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Illustration by Erick M. Ramos

Later, much later, I realized it had been that day in the country that made the difference. My friend, Erika, had needed some grunt labour to help with the new siding she was putting up on the house and I had the time – on a Wednesday in early October – to provide that help.

Now that I was no longer working, I had all the time in the world. I just didn’t know how to manage it.

Contrary to what everyone had told me, I was not enjoying the early days of my retirement from college teaching. I felt unmoored. I found it exhausting to have so much time on my hands with nothing specific to do, no expectations to meet, no boss to report to.

I was driving my partner crazy and I was feeling confused by my lacklustre response to my new-found freedom. What had I done by leaving my career voluntarily at age 61? I had been a communications professional, a freelance writer and editor, and, finally, a college instructor. All good titles to have and easy to throw out in response to that mother of all questions, “What do you do?” – so often shorthand for “How important are you?”

But who was I these days? No longer a professional and yet not ready to embrace the “retiree” label, either: I don’t golf. I don’t yearn to travel. I don’t have grandchildren. Maybe the classic retirement profile of family and leisure activities doesn’t fit everyone, but it sure didn’t fit me.

In my unsettled state, all I could see ahead of me was decades of time without purpose, without anyone needing me as a valuable contributor and I did not like it. I didn’t want to fill my days with chores and I didn’t want to drift through time contemplating my navel. Even more than needing something to do, I needed to figure out who I was in this new stage of my life. Despite the Freedom 55 veneer of retirement promoted by the investment industry, I had some serious work to do figuring out how to be and who to be in this new stage of life. If I did not embrace “retiree,” then who was I?

I was unprepared for how psychologically and emotionally difficult it was to no longer be receiving a paycheque. To no longer be actually earning money in return for providing a service someone deemed valuable in monetary terms. For me, this was among the most challenging changes I found myself dealing with. While I have always known that I am not the money I earn, earning money for my knowledge and skills had been a fat thread in the tapestry of my identity for more than four decades, so why wouldn’t it be challenging to lose it? It seemed reasonable to me, but I found little if any conversation about it in the public discourse on retirement.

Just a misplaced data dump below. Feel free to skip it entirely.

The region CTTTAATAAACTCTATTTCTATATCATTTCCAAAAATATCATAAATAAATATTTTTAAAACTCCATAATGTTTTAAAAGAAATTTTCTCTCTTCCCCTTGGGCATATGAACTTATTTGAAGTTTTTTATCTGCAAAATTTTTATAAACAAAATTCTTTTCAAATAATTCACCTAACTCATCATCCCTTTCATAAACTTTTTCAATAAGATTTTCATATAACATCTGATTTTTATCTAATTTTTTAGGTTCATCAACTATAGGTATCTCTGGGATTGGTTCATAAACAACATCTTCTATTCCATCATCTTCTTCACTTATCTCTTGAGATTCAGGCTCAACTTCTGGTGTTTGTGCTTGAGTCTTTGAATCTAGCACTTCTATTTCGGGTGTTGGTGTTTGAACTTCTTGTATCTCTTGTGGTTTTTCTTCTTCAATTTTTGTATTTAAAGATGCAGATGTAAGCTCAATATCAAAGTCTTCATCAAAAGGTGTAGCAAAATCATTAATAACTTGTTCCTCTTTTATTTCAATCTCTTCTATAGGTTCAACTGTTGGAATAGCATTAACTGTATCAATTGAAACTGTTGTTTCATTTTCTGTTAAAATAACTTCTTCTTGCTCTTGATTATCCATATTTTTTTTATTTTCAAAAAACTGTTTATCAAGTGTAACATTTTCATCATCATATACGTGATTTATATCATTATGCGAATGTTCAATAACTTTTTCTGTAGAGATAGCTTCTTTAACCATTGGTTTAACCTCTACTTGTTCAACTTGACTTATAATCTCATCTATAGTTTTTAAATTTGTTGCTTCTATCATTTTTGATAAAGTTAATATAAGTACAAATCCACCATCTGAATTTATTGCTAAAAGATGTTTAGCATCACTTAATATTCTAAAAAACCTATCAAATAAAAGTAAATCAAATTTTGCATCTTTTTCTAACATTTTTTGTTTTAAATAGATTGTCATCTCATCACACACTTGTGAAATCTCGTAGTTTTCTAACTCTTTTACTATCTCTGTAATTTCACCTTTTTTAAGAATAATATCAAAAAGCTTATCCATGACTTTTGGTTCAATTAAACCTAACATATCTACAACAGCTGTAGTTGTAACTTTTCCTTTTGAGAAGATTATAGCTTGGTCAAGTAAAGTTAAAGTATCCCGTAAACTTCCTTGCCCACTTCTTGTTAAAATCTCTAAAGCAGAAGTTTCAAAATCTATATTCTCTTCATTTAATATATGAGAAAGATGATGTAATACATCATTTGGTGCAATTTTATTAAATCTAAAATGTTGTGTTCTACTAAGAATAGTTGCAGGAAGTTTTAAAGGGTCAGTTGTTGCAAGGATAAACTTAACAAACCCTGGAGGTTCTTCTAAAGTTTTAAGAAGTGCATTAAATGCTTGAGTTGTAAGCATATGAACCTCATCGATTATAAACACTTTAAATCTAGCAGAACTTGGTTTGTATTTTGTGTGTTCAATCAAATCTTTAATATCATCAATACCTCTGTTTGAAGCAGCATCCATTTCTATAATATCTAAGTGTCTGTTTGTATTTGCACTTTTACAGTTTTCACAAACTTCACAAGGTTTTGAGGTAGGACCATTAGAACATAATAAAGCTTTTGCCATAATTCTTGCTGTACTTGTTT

That day in the country was beautiful with early-fall warm sunshine and hard work, but that day made clear to me that I didn’t want to fill my time volunteering, no matter how fun or worthy. Shlepping boards and painting boards and generally being the go-fer girl for my highly skilled friend helped me see that this post-career life is a whole different animal than the 9-to-5 routine of my former work life. While the point is to have the time, finally have the time, to do what is pleasurable on my own timetable rather than squeezing it into weekends and precious holidays, the point is also to own that time and harness its potential for my own priorities. But what were my priorities these days?

I needed to retrain myself, to establish a routine that felt good to me, that did not rely on someone else’s agenda, and that would help me discern my own priorities and purpose. This meant finding a happy medium between being busy (a state I abhor) and being without purpose (a state I equally abhor). Eventually, I created a collage in the form of a six-piece puzzle, each piece a reminder of what I could do to embrace time rather than resent it: Be creative. Do a chore. Do some desk work. Make a decent meal. Be active. Have fun. It worked. After a while, I no longer needed the puzzle pieces to shape my days. I had found my new rhythm, and out of that new rhythm, I wove a new identity.

I knew I didn’t want to identify myself as “former” anything: Hello, I am a retired college instructor. I wanted to be something recognizable and “retiree” wasn’t going to cut it. I had loved teaching and was now delivering writing courses through a community classroom attached to our local independent bookstore, so I now identify myself as a community educator. I went so far as to make a prototype business card (not that anyone asked me for such an old-fashioned identifier). I printed it out and pinned it above my desk. This visual reminder helps solidify my resolve and my new sense of self. It’s taken a full year of post-career living for me to come even this close to understanding my new self and to be confident to name it.

We each have one life but many stories to live. My formal career was one story; the work I am now doing is another. Retirement is not the end but a new beginning. While I no longer regret leaving my career, I do regret one thing: That day in the country. I should have skinny dipped in the river. It would have been the perfect baptism for the new me that was evolving.

Amanda Le Rougetel lives in Winnipeg.

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